University Democrats host State Rep. Eddie Rodriguez

Allyson Waller

Some students put watching the World Series on hold Wednesday night to hear State Rep. Eddie Rodriguez talk about the new front lines of Texas politics.

At the University Democrats weekly meeting, Rodriguez discussed changes in political dynamics in the state of Texas. A Texas House Representative since 2003, Rodriguez said this past legislative session was by far the worst he has experienced.

“You name the issue that has to do with humanity and good stuff — this was a really terrible session (for them),” Rodriguez said.

Rodriguez said there seems to be three factions of Republicans emerging from the Texas House as of right now: the extreme-right, Republicans stuck in the middle and business-type Republicans similar to Speaker of the House Joe Straus.

“This is the world of the Republican party right now in the House, I can’t speak for the Senate because I think they’re even worse, but that’s what we’re dealing with right now,” Rodriguez said.

Concerning Straus’ decision not to run for re-election in 2018, Rep. Rodriguez said some of the worst legislation that has happened under the state of Texas has happened under Speaker Straus’ power. However, Rep. Rodriguez said Straus has been a relatively moderate Republican compared to some Republicans today.

UDems President Doug Snyder said he feels that Rep. Rodriguez is one of the most well-versed representatives in the House.

“Democrats don’t have enough votes to do anything,” said Snyder, a management information systems and government senior. “But we can make procedural maneuvers and we can file amendments and file point of orders against bills in an effort to sort of stave off the worst of the worst. Rep. Eddie Rodriguez is one of our best examples of that.”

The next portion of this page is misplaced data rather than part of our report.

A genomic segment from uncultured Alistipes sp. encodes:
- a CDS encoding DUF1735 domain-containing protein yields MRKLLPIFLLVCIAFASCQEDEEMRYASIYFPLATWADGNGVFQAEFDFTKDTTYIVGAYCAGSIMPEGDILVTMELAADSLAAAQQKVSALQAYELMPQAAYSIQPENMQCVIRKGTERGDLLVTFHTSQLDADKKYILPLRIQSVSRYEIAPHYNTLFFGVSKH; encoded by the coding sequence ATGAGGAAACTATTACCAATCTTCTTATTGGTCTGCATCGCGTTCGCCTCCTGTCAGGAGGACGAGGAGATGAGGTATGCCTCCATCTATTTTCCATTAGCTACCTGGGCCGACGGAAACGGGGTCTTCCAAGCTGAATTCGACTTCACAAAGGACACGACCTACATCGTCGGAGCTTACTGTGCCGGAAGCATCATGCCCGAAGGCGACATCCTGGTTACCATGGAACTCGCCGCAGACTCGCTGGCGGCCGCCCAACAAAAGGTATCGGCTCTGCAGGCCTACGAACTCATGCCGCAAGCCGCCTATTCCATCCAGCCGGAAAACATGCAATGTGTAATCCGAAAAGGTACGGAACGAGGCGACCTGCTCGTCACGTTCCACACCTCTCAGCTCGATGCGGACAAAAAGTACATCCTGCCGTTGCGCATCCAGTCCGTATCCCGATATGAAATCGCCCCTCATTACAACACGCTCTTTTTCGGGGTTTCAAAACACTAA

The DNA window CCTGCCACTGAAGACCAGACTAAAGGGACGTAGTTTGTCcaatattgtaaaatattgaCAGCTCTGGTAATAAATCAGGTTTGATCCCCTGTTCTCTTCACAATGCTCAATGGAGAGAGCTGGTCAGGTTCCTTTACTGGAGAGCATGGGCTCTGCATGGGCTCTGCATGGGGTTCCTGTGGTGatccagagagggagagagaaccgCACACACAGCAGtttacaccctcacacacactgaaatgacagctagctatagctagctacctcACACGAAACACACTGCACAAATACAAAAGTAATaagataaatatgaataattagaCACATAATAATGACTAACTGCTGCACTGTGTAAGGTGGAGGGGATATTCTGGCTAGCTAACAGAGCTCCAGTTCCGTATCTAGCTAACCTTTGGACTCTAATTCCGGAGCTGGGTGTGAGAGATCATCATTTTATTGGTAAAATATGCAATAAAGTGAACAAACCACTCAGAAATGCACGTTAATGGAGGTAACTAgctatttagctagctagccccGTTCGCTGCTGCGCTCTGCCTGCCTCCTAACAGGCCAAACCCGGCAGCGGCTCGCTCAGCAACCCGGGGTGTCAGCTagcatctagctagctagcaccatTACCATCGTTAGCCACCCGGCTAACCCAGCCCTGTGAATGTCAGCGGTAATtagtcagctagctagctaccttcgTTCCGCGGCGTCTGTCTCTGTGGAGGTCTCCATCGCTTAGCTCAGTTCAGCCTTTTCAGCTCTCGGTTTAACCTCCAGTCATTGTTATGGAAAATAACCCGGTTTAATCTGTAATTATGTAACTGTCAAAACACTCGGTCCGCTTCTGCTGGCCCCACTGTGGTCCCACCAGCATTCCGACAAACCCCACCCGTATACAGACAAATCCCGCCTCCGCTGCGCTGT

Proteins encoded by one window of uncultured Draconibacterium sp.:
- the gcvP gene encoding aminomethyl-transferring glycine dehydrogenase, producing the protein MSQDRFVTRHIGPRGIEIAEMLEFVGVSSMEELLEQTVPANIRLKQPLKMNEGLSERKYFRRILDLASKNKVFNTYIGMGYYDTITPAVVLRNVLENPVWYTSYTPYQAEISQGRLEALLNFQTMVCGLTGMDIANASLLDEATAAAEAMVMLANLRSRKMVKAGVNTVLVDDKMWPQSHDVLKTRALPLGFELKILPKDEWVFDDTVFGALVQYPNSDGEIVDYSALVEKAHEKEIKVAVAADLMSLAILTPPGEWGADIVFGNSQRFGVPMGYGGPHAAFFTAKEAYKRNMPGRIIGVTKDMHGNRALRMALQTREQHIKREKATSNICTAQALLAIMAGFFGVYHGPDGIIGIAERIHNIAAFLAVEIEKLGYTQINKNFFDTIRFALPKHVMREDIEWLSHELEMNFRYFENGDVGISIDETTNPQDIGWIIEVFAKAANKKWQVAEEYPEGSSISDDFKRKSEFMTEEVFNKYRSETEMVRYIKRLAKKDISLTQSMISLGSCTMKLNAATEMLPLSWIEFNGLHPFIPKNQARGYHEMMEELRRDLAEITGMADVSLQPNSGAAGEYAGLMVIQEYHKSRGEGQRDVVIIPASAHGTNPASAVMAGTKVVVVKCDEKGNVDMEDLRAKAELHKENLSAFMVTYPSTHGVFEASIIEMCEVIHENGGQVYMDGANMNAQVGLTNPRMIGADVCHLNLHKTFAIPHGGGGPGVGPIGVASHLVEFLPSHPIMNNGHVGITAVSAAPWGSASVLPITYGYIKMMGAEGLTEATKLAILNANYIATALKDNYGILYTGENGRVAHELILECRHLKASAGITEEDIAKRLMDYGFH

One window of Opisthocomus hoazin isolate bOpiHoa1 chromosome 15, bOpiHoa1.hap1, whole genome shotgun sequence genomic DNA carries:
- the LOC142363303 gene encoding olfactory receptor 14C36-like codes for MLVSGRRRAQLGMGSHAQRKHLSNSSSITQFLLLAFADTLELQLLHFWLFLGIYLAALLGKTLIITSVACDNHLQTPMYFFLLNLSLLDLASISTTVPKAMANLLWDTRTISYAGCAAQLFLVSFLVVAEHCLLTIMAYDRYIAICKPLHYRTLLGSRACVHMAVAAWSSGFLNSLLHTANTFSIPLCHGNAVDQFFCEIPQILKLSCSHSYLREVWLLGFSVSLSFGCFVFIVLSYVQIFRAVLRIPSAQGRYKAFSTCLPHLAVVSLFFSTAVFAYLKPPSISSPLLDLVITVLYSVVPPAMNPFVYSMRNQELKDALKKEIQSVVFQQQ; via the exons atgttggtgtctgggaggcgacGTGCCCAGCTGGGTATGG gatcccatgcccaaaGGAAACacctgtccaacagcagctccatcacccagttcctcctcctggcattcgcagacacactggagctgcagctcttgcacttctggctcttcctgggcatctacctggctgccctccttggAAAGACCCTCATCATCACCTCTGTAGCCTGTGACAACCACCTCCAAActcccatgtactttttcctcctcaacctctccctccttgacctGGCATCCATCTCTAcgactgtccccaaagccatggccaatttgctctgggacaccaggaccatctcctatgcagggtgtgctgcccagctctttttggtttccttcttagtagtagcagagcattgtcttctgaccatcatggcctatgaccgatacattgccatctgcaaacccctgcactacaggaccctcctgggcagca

UDems member Brianna Cross said she appreciates UDems hosting events where students can hear major voices in Texas politics.

“It kind of motivates (students) to get politically active, which is something that definitely needs to happen especially in this political climate,” said Cross, a government freshman.

At the end of his talk, Rodriguez encouraged students to get involved in advocating for the issues that matter to them, saying there are many ways to get involved in the political process.

“Find the issues that you’re passionate about, that you really care about and just go all in,” Rodriguez said. “There are organizations out there already that exist that you can be a part of, lend your voice to that.”